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Loading and unloading cattle

Good preparation and a detailed understanding of the risks of loading and unloading cattle can help to keep cattle producers, livestock transport operators and cattle handlers safe.

What do we mean by loading and unloading cattle?

Loading and unloading cattle typically happens on properties and at saleyards. It involves getting cattle onto a livestock trailer or truck so they can be transported to another location and unloaded.

The cattle are typically mustered into yards or pens and rested prior to being transported. The vehicle is parked so that the cattle can walk from the yards up a ramp into the bay.

The cattle are unloaded from the trailer or truck when they reach their destination. To do this, the vehicle is once again parked near a ramp so that the cattle can walk down into yards or pens.

Cattle can also be cross-loaded. This means being transferred between trailers. Cross-loading involves reversing two trucks together and the drivers climbing up the side of the cattle crate, standing on top of the crate and often inside the crate to move the cattle from one trailer to the next.

What are the risks of loading and unloading cattle?

In Queensland, there have been many incidents where workers have been seriously or fatally injured during the loading or unloading of cattle.

Cattle are large animals and their behaviour is often unpredictable when they are handled in confined spaces.

The risks of loading and unloading cattle include:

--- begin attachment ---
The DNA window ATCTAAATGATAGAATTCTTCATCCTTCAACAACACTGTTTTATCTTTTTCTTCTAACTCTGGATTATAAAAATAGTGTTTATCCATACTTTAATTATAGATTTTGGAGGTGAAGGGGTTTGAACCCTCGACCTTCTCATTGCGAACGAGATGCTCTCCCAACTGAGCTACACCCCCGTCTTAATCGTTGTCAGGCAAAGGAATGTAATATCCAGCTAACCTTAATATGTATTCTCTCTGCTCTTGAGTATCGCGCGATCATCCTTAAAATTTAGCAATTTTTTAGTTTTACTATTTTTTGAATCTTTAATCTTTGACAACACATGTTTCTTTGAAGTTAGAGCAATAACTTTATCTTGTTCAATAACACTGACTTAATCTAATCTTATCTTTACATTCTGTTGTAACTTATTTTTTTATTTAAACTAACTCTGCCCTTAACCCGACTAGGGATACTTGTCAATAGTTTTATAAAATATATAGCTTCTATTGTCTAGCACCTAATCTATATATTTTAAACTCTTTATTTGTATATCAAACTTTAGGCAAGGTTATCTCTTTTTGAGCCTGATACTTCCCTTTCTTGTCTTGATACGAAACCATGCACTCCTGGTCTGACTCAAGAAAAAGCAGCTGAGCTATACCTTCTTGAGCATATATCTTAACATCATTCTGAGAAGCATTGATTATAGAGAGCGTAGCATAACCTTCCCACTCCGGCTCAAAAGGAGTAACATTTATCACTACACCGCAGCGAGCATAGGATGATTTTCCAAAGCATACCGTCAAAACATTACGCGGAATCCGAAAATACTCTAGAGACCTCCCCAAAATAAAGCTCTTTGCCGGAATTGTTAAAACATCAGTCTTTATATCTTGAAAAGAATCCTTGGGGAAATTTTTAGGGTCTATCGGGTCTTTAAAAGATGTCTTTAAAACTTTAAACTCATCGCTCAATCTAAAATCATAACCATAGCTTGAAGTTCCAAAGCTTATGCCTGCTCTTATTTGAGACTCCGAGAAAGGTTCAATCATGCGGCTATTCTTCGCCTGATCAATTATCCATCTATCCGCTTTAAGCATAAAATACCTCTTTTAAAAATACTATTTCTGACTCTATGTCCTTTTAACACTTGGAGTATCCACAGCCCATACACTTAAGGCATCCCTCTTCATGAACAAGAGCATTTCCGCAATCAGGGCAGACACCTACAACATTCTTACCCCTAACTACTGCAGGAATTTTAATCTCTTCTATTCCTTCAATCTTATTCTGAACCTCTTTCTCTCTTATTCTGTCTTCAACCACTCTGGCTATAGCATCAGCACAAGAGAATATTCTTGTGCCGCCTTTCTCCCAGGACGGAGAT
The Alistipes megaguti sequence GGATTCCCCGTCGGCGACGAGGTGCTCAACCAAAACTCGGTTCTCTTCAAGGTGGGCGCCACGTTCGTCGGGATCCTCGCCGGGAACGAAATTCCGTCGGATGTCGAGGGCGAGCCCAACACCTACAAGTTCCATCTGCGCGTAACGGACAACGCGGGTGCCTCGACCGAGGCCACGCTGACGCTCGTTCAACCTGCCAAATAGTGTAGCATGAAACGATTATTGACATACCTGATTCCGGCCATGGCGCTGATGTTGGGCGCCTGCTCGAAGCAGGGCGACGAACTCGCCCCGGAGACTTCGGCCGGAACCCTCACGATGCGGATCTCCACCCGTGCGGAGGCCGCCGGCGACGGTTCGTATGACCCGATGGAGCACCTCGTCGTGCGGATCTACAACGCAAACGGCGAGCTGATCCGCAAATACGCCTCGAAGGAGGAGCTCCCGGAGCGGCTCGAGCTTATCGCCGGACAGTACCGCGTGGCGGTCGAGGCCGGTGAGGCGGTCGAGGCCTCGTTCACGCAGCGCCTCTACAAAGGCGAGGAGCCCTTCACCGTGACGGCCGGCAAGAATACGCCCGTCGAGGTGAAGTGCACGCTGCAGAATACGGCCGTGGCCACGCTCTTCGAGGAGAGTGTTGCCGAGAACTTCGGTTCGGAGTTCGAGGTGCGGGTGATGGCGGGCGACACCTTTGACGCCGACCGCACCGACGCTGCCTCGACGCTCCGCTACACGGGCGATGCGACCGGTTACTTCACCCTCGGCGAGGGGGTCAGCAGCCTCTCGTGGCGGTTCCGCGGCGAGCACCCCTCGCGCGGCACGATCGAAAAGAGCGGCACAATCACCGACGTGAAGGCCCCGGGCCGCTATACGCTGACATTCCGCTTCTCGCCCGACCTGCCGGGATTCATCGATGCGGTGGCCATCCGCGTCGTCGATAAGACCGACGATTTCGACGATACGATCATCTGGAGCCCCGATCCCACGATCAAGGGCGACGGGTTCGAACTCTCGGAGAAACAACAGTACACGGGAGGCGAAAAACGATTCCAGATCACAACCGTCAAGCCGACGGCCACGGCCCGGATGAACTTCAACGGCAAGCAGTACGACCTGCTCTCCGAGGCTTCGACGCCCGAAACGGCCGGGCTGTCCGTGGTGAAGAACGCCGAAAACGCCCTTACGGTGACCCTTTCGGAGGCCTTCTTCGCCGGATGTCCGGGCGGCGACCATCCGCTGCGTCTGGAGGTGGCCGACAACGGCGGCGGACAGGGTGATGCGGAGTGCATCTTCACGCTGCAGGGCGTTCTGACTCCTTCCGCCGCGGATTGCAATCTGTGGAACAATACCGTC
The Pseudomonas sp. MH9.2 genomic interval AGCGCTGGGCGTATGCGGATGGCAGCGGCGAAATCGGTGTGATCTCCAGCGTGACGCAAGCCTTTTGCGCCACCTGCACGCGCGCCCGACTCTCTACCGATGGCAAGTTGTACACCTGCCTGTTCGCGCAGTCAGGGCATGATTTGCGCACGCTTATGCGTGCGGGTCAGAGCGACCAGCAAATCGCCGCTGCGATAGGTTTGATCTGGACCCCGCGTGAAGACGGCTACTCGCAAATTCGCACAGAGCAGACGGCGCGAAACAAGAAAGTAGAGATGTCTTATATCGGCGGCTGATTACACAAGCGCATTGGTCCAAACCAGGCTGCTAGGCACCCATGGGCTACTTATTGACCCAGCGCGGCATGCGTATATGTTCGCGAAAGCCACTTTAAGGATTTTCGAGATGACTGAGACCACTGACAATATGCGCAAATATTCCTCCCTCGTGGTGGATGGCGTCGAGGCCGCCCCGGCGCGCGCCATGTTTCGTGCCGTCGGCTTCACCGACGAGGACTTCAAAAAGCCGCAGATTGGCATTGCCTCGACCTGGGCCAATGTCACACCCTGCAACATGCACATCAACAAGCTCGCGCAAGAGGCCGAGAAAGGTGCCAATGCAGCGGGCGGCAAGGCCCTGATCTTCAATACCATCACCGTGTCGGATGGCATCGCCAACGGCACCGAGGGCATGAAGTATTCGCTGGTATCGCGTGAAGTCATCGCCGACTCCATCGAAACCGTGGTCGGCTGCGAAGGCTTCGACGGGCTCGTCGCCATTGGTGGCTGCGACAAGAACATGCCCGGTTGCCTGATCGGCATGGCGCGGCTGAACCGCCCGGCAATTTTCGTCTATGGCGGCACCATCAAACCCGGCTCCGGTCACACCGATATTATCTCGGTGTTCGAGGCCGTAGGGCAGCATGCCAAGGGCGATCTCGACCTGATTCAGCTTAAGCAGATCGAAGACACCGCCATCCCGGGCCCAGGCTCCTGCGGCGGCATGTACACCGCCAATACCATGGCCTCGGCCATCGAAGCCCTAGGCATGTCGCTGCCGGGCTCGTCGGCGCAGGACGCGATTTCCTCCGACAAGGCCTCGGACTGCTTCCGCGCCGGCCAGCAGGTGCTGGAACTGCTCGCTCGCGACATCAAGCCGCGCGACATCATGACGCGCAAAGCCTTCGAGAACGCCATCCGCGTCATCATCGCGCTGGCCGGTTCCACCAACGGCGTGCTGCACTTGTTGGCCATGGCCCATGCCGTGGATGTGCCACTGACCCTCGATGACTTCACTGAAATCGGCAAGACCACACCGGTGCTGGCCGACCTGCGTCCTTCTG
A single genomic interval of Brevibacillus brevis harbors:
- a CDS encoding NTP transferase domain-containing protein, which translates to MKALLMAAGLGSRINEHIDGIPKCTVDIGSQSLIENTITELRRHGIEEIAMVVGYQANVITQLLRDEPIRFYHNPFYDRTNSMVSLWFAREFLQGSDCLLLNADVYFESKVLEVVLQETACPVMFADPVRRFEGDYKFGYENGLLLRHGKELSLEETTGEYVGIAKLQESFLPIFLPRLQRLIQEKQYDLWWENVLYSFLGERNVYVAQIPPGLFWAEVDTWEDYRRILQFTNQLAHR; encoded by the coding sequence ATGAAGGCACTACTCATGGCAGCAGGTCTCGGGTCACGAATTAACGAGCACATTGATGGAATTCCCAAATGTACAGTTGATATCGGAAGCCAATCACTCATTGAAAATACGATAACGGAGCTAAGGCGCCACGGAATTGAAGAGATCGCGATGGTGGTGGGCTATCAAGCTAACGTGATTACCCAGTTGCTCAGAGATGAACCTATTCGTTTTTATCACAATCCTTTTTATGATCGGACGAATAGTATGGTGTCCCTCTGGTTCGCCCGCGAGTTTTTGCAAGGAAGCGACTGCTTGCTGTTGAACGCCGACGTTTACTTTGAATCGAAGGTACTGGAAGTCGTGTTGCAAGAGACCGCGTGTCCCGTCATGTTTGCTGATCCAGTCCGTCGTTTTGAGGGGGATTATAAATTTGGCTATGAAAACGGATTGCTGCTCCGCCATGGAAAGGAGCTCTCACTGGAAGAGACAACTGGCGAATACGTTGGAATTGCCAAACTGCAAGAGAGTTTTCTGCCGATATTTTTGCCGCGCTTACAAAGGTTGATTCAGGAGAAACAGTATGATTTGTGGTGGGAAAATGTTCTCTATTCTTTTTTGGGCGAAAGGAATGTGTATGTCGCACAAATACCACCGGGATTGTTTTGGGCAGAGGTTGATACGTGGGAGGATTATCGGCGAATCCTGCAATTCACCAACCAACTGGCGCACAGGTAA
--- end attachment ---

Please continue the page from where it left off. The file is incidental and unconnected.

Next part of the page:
• being crushed, kicked, trampled, and gored
  • fracturing or breaking bones
  • dislocations
  • amputations
  • death.

Cross-loading cattle is considered one of the most dangerous activities that occur when handling cattle. It comes with added risks including:

  • falls from working at heights
  • slips and trips from working on unclean surfaces inside trailers.

How do I manage the risks?

Workers and management can work together to reduce the risks of loading and unloading cattle.

For workers

As a worker, you must:

  • take care of your own health and safety as well as the health and safety of others
  • cooperate with management to meet health and safety requirements and reduce risks.

For businesses

As an employer or business owner, you have legal responsibilities as outlined in the Work Health and Safety Act 2011 for the health and safety of every worker and visitor.

The four-step risk management process below will help businesses to meet their responsibilities under work health and safety (WHS) laws.

You can also use the practical advice in the How to manage work health and safety risks code of practice 2021 (PDF, 0.65 MB).

Four steps to manage risk

The first step is to identify the hazards.

Think about the work processes and ask yourself:

  • Are all workers trained and experienced in stress-free cattle handling, loading, and unloading?
  • Are the stockyards, ramps, trailers, and trucks suited to task and in good working order?
  • Are all cattle in the herd suited to trailer and truck transportation?

Talk to your workers and ask:

  • Are you aware of any potential hazards?
  • How can we improve our safety and our processes?
  • Do you know how to report a hazard?

Regularly review your own records, and consider: